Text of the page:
Sunday Stories: “When or How it Decides to Manifest”


When or How it Decides to Manifest
by Lynn Steger Strong

“They’re saying now,” she’s on the couch on her computer. It’s almost nine o’clock. She has, as she often does, put both kids to bed while he was still at work. “They’re saying we’re all walking around with the cancer cells inside us,” she says. “That it’s less a matter of catching or developing than it is of when or how it decides to manifest.”

He kisses her, quickly, chastely; she stays still and doesn’t move to kiss him back.

She pulls her feet up on the couch and sets down her computer.

“You eat?” he says.

She shakes her head.

“Order something?” he says.

She shrugs. They’ve been blacklisted from their favorite Thai place. She interrogated the delivery guy about the antibiotic levels in the chicken; their address was put on some kind of refuse-service list.

He scrambles four eggs with kale and cheese, toasts bread, and serves her a small portion.

“Eat,” he says.

She consumes a quarter-fork full, watches him empty his plate.

“How were they?” he says.

She picks at the eggs; he means the children. She pulls her computer back onto her lap, setting down the food.

Watching her eat used to be one of his favorite past-times. All one hundred twenty pounds of her used to consume an entire shoebox size container of sweet potato fries without a second thought.

“There was a shooting in Virginia.”

“Viv,” he says. He’s careful with her, quiet. He takes her plate and finishes her eggs.

“They’re fine,” she says. “The girls are great.”

“You guys have fun today?”

He knows better than to ask her what they did or if they left the house, to impose any sort of judgment, meant or not, on how they spent their day.

“About the same.”

“Did you…” there’s nothing he can think to ask that might not upset her.

She preempts him: “How was your day?”

“Fine,” he says, not remembering any longer how he spent it, so focused suddenly on taking care with her.

“They broadcast the shooting online, in real time,” she says. She shakes her head. “I couldn’t.” she stops again.

“Viv?” he says.

“It was a newswoman and her cameraman. Local TV. Both in their twenties.”

She taps the mouse pad with her finger, slides it up then off then up again, stares down at the screen.

“It’s everyday now,” she says. She whispers: “Violence.”

She scrolls through three separate tabs all filled with news sites. She has Twitter open. Facebook. She’s wearing gray cotton pants that he thinks might be the same gray cotton pants she’s worn everyday the last three years. He knows that she must change them. She must shower, wash them. He’s almost positive she still sometimes goes outside. He scrolls her Instagram feed, which she updates daily. There is, at least once a week, a picture of one or both their girls at a playground or the park. But when he thinks of her now when he’s away from her, he can only see her here, in these gray cotton pants, cross-legged on the couch, phone in her hand, computer in her lap.

“How was school?” he says.

“School” is a loose term, not quite right, but what they say. They send the three-year-old to an apartment a block from theirs three days a week, four hours, so she can play with other children, spend time in the backyard. Their downstairs neighbor takes her. The plan at first was to alternate the days. But, though he hasn’t asked, he thinks somehow the routine has become such that the neighbor takes their daughter and her own son everyday. He has heard, from his three-year-old, who is not always reliable, that she sometimes spends all afternoon with this same neighbor, that sometimes the neighbor takes her little sister too.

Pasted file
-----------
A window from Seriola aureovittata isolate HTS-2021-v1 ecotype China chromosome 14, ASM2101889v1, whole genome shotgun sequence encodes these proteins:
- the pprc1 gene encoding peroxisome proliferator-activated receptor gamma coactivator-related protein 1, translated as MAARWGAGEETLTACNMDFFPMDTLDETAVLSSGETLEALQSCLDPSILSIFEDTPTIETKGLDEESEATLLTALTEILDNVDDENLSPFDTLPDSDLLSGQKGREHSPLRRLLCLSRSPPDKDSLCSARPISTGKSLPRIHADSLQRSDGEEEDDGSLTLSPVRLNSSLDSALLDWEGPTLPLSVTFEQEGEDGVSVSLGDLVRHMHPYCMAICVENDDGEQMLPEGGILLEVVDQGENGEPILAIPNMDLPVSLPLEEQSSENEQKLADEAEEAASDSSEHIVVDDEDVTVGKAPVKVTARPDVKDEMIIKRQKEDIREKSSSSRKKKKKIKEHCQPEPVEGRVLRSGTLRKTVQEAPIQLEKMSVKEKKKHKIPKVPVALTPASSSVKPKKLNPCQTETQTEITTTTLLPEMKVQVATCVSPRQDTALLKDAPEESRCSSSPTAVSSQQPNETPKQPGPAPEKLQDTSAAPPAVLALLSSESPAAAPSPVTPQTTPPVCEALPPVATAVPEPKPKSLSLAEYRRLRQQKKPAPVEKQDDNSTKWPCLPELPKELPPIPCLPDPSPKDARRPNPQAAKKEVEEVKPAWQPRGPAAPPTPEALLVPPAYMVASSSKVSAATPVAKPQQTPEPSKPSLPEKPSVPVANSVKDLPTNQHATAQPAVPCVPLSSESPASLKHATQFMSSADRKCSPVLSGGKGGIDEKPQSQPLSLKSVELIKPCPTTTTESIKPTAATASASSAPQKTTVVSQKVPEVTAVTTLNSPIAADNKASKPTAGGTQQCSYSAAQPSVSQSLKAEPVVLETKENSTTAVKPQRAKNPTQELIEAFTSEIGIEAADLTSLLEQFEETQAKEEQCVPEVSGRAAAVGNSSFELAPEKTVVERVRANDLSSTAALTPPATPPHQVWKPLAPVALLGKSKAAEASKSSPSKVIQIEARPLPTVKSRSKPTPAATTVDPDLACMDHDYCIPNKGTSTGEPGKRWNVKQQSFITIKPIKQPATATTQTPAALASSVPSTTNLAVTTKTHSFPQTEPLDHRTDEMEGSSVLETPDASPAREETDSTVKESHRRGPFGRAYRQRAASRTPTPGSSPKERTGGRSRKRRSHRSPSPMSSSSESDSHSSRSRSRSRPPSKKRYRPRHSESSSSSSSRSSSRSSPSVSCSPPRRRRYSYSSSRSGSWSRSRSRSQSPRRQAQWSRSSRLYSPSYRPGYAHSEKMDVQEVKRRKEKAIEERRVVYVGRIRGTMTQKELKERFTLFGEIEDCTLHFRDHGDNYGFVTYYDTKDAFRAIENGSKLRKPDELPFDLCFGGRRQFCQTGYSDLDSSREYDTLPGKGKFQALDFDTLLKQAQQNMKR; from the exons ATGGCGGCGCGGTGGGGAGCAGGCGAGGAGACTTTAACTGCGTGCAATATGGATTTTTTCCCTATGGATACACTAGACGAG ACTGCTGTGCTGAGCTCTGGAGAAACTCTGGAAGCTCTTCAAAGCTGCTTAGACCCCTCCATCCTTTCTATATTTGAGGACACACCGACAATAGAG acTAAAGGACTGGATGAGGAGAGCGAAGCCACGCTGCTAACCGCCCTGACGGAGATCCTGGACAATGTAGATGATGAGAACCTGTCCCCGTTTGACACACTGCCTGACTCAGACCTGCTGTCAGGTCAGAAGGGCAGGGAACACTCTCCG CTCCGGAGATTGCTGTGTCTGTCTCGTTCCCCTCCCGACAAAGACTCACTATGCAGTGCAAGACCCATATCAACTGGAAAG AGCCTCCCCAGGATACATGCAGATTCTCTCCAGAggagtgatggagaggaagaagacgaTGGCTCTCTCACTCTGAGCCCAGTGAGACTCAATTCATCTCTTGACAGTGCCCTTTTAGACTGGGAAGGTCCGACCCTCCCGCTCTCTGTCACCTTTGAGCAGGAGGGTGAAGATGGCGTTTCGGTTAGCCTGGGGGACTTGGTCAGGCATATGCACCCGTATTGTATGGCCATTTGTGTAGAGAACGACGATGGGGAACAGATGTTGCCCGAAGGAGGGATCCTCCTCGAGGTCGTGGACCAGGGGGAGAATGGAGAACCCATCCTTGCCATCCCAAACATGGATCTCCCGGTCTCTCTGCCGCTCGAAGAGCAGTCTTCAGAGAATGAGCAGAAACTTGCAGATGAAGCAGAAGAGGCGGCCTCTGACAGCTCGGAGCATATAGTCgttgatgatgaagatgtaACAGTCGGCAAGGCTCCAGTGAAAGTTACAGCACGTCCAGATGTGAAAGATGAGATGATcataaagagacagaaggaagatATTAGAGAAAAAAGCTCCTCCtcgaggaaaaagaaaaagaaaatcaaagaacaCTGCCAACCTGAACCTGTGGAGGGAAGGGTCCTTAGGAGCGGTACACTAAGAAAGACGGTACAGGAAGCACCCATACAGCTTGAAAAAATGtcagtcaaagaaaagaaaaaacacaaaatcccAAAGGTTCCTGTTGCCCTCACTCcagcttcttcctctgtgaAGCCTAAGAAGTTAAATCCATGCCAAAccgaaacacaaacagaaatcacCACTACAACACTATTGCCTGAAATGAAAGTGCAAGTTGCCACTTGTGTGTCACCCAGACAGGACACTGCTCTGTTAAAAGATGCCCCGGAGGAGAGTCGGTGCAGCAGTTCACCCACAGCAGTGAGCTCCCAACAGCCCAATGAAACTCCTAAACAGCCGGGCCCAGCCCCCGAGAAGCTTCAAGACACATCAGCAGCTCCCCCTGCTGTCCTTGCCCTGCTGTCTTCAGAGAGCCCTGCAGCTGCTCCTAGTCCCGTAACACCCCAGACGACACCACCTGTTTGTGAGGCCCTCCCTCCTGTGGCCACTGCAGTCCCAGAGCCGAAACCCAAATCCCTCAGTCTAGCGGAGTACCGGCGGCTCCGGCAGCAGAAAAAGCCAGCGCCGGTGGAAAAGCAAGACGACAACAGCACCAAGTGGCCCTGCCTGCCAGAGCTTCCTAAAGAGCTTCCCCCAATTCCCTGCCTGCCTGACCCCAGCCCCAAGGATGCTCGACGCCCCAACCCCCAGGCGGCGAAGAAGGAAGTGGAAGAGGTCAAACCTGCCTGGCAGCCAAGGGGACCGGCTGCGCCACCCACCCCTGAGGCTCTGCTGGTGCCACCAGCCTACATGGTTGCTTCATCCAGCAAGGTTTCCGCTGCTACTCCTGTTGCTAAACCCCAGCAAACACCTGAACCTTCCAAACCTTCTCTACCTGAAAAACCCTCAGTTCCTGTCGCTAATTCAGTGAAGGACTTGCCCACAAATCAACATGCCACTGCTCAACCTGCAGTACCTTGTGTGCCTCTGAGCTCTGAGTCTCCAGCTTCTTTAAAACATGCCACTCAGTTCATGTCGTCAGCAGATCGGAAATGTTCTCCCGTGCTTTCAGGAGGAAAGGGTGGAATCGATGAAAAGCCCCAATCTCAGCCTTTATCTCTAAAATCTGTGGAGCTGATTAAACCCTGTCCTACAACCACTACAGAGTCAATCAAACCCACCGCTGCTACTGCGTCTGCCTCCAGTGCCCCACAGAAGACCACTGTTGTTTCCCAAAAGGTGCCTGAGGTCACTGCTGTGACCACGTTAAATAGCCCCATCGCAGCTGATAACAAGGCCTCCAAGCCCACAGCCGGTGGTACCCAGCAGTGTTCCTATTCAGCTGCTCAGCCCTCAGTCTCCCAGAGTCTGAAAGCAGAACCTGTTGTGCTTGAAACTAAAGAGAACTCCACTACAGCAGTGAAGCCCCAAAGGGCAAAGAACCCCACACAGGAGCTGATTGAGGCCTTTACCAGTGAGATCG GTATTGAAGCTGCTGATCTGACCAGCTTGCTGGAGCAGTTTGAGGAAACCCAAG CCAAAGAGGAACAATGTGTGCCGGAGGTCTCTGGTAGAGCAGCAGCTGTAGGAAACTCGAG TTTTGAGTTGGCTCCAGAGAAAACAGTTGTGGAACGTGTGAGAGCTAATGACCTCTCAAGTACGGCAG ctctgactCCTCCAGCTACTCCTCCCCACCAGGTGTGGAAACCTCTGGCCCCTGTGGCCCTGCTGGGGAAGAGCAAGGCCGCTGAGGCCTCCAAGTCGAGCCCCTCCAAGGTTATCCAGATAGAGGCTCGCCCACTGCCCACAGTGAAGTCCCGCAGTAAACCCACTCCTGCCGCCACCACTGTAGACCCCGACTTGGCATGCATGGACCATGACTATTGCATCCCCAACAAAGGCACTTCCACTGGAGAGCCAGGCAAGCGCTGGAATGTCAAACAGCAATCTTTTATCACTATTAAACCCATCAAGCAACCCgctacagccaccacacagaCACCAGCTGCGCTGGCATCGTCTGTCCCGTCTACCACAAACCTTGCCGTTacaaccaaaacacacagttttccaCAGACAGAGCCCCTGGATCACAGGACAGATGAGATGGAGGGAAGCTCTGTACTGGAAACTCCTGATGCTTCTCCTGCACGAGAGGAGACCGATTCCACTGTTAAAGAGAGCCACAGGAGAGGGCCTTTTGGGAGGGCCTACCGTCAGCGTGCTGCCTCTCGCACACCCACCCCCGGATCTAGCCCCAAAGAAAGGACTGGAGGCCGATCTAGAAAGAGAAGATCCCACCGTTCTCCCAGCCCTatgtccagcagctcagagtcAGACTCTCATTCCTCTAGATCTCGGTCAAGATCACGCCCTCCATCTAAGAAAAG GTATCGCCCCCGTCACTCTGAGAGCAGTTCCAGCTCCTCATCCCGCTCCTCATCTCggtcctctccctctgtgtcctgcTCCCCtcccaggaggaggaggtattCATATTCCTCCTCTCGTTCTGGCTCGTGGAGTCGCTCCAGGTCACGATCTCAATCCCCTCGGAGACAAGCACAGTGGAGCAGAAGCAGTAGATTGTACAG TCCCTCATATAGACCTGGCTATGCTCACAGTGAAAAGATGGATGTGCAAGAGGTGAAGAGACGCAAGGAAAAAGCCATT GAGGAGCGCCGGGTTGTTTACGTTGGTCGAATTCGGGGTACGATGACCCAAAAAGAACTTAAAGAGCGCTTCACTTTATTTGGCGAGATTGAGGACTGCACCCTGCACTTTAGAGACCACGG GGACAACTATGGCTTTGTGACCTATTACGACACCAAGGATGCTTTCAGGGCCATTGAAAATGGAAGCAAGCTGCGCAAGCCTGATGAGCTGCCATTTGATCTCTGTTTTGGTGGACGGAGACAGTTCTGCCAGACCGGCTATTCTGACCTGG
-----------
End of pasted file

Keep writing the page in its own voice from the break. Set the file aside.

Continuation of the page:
“She doesn’t answer my questions,” she says. She’s talking about the three-year-old. Sometimes, when he comes home before they are in bed, the three-year-old talks so much, and so fast, he worries it’s the first she’s spoken the whole day.

“She loves it, though,” she says. She smiles.

“She’s so social,” he says.

She nods, eyes the screen again. Twice, she scratches her cheek, and then her leg; her cheek again. He almost stops her. He moves to pull her hand from her face; her pale skin smarts and red lines spread. He holds his arms across his chest.

“There have been 203 days so far this year, and there’s been a shooting everyday.”

“Did they go to sleep okay?” he asks.

She looks at him before she answers. She wants to force him to engage with her, but decides instead to let him lead her away.

“Oona cried awhile.”

He winces, at the sound of their younger daughter’s name. He thinks, not for the first time, that he should have refused to let her choose when she’d become so obsessed with this coupling of syllables that he thinks now might not even be a name. He imagines sometimes the officials at whatever places she will go one day to do official life type business smiling sideways at her, thinking her silly, not quite worthy of respect.

“The construction started again,” she says. “Near sixth ave.”

He nods, “I saw.”

“It’s just not as if they know, you know, what they’re digging up when they gut those old houses. The guys doing the work are always wearing masks.”

“Viv,” he says. “They’re ripping concrete.”

She shakes her head.

She does not push this, he knows, because she does not want to have the conversation that involves their maybe moving. The only thing that scares her more than the errant cancer lurking in the house that’s being gutted down the block is moving to a place where there’s no noise, where she would have to put their children in a deathtrap-slash-car daily, where, were she ever to want to leave the house, there might not be endless options of all the different places she might (but does not ever) go.

“Oona said ‘ball’ today,” she says.